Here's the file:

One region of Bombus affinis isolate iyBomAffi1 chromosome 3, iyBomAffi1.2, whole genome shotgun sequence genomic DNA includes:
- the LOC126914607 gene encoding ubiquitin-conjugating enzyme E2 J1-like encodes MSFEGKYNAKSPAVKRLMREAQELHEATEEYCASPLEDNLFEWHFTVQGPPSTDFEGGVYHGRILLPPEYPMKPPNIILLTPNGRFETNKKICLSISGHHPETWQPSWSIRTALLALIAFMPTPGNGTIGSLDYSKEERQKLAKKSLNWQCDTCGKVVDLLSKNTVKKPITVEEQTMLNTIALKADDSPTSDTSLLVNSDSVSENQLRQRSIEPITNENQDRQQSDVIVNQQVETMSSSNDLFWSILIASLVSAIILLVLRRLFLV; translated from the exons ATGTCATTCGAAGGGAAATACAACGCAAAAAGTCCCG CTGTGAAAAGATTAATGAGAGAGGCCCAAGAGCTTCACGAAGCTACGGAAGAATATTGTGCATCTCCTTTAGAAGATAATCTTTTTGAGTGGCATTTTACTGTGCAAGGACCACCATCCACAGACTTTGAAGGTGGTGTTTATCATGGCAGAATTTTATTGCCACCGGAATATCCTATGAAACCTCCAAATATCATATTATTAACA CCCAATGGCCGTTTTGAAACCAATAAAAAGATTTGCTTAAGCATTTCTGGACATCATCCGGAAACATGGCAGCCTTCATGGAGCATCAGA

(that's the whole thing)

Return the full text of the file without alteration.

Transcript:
One region of Bombus affinis isolate iyBomAffi1 chromosome 3, iyBomAffi1.2, whole genome shotgun sequence genomic DNA includes:
- the LOC126914607 gene encoding ubiquitin-conjugating enzyme E2 J1-like encodes MSFEGKYNAKSPAVKRLMREAQELHEATEEYCASPLEDNLFEWHFTVQGPPSTDFEGGVYHGRILLPPEYPMKPPNIILLTPNGRFETNKKICLSISGHHPETWQPSWSIRTALLALIAFMPTPGNGTIGSLDYSKEERQKLAKKSLNWQCDTCGKVVDLLSKNTVKKPITVEEQTMLNTIALKADDSPTSDTSLLVNSDSVSENQLRQRSIEPITNENQDRQQSDVIVNQQVETMSSSNDLFWSILIASLVSAIILLVLRRLFLV; translated from the exons ATGTCATTCGAAGGGAAATACAACGCAAAAAGTCCCG CTGTGAAAAGATTAATGAGAGAGGCCCAAGAGCTTCACGAAGCTACGGAAGAATATTGTGCATCTCCTTTAGAAGATAATCTTTTTGAGTGGCATTTTACTGTGCAAGGACCACCATCCACAGACTTTGAAGGTGGTGTTTATCATGGCAGAATTTTATTGCCACCGGAATATCCTATGAAACCTCCAAATATCATATTATTAACA CCCAATGGCCGTTTTGAAACCAATAAAAAGATTTGCTTAAGCATTTCTGGACATCATCCGGAAACATGGCAGCCTTCATGGAGCATCAGA